Showing posts from September, 2008

Saving Beautiful Birds

If you are like me, on those occasions when you see cranes, you find yourself staring at them in a state where time seems to stand still. Cranes are among the planet's most stunning birds, with their beautiful plumage and elegant grace. They have been the subject of prehistoric cave paintings, revealing that they have enthralled humankind for thousands of years. The International Crane Foundation, located in Baraboo, Wisconsin, fittingly only a few miles from the place where Aldo Leopold worked on his environmental classic A Sand County Almanac, is working to save these beautiful birds.
George Archibald and Ron Sauey started the foundation in 1973 after they met at Cornell University. It is located in Baraboo because Sauey's family is from there and they offered the two space in a horse barn on their property for their work. Since then, the foundation has moved to a larger nearby 95 acre area.
The foundation's facility, the only place in the world where all 15 species of cra…

Kingbird Highway Revisited

Lately I have been conducting encore readings of some booksthat I love, and with regard to birding, one that falls into this category is Kingbird Highway: The Biggest Year in the Life of an Extreme Birder by Kenn Kaufman. This book is a marvelous birding adventure, the story of a "Big Year" quest by a teenager following his heart. It is filled with birding stories and the people he meets along the way. Nowadays Kaufman could regale the online birding community for months on end with a blog filled with these stories. And as a harbinger of things to come, he says early on in the book, "My sole intention was to learn about birds, but on the way I also learned some things about the world."
The book hooked me in right away as in at the outset he talks about when going someplace new, the first thing he thinks about is the birds he could possibly see. I can very much relate to that. Kenn Kaufman is from my generation, indeed we are the same age, so I can also identify wit…

Birds in Art Exhibition

There is a noteworthy art exhibition, running from now through Nov. 9, 2008, that celebrates the great beauty and diversity of birds. Since its inception in 1976, this exhibition, entitled Birds in Art, has earned a reputation as one of the world's most premiere wildlife art shows. It has become the flagship show for the Leigh Yawkey Woodson Art Museum in Wausau, Wisconsin.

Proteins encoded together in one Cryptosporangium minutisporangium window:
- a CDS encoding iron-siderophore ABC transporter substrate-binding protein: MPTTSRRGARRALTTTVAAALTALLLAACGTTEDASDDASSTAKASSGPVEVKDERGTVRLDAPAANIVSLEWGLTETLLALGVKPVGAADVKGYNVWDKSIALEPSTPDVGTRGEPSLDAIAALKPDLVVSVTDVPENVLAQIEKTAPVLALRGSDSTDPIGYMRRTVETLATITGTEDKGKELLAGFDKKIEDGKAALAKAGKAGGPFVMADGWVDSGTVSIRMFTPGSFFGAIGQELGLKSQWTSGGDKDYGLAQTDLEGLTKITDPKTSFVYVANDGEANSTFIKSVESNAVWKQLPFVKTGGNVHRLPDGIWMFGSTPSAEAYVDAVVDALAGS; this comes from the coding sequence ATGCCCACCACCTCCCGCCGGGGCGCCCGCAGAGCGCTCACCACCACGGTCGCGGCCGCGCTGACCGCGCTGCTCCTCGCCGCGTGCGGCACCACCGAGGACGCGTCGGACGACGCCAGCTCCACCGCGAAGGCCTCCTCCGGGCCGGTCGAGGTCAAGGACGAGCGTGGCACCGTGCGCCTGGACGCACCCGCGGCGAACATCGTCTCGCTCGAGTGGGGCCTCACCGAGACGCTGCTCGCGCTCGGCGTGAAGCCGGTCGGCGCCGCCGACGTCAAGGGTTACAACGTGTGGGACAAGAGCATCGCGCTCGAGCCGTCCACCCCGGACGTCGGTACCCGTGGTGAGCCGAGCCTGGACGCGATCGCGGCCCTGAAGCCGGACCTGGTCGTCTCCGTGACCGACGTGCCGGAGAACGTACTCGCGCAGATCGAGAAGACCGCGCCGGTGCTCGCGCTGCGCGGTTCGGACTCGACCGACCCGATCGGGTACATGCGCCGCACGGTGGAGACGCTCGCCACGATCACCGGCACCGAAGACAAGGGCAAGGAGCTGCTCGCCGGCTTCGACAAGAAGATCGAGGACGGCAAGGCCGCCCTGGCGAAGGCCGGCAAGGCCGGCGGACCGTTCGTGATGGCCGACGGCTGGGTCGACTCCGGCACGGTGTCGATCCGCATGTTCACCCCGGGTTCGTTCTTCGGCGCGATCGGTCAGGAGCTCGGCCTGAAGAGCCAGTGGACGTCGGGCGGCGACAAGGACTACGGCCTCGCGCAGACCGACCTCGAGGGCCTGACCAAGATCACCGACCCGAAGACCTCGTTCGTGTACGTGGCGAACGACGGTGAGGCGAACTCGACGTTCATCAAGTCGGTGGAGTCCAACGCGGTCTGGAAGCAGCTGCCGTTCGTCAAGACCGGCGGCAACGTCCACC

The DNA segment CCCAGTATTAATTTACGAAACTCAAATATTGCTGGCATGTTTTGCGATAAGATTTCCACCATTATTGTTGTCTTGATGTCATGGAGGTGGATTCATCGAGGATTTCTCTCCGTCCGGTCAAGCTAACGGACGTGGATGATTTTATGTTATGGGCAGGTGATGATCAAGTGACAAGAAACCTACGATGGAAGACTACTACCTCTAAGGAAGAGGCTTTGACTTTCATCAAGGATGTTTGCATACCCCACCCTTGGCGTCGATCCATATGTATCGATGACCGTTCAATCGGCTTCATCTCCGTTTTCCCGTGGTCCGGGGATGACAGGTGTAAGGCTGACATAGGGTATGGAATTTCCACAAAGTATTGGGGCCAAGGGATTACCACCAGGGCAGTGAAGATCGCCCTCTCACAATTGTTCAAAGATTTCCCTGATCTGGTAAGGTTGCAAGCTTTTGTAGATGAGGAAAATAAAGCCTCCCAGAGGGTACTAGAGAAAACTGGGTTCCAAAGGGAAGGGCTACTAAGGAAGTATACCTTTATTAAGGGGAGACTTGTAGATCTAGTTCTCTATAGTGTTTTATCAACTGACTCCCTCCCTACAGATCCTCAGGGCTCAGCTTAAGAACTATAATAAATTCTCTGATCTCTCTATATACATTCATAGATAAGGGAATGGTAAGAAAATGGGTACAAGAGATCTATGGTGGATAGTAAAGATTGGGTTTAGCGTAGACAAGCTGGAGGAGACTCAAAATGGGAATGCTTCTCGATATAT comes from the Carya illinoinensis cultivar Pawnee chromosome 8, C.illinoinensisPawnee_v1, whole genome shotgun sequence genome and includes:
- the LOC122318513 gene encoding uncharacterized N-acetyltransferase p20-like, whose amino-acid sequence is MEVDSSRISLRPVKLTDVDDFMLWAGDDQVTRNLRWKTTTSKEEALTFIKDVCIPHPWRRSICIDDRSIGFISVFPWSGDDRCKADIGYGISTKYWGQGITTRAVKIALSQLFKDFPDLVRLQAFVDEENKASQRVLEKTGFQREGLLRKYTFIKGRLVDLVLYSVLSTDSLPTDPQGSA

This year the works of 112 artists from 14 countries including Japan, Sweden, South Africa, and France are represented in the show. Along with the art, the museum also features talks, events, and interactive activities for children.

With at least 1000 entries by more than 600 artists, competition is fierce. The art selection process, conducted by a national panel of judges spans several months.

The diversity of art is impressive, ranging from watercolors to oils to intricate drawings, and sculptures of brass, marble and wood. Says exhibiting sculptor, Don Rambadt, "What's so exciting about this show is ge…

Locating Rare Birds Using eBird

It can be interesting and exciting for a birder to know about the locations of rare birds in their area or in an area they will soon be visiting. the terrific website, eBird (link in sidebar at left) has developed a couple of mechanisms, both focused around Google based resources linked up to the eBird database, for locating rare birds and they are today's topic.

First is a Google map based system labeled Jack Siler's eBird Rarity Map on the website home page. Clicking this link takes you to a Google based map with all of the little "pins" that indicate a rare bird sighting in North America. If you see a sighting in an area that interests you, you can mouseover the pin and see the species name. Then you can click on the sighting and get more details (shown in the image above - a Gray tailed Tattler).
A second mechanism for locating rare birds is a "Rare Birds Google Gadget" that you download and install. This software allows the rare bird sightings of your ch…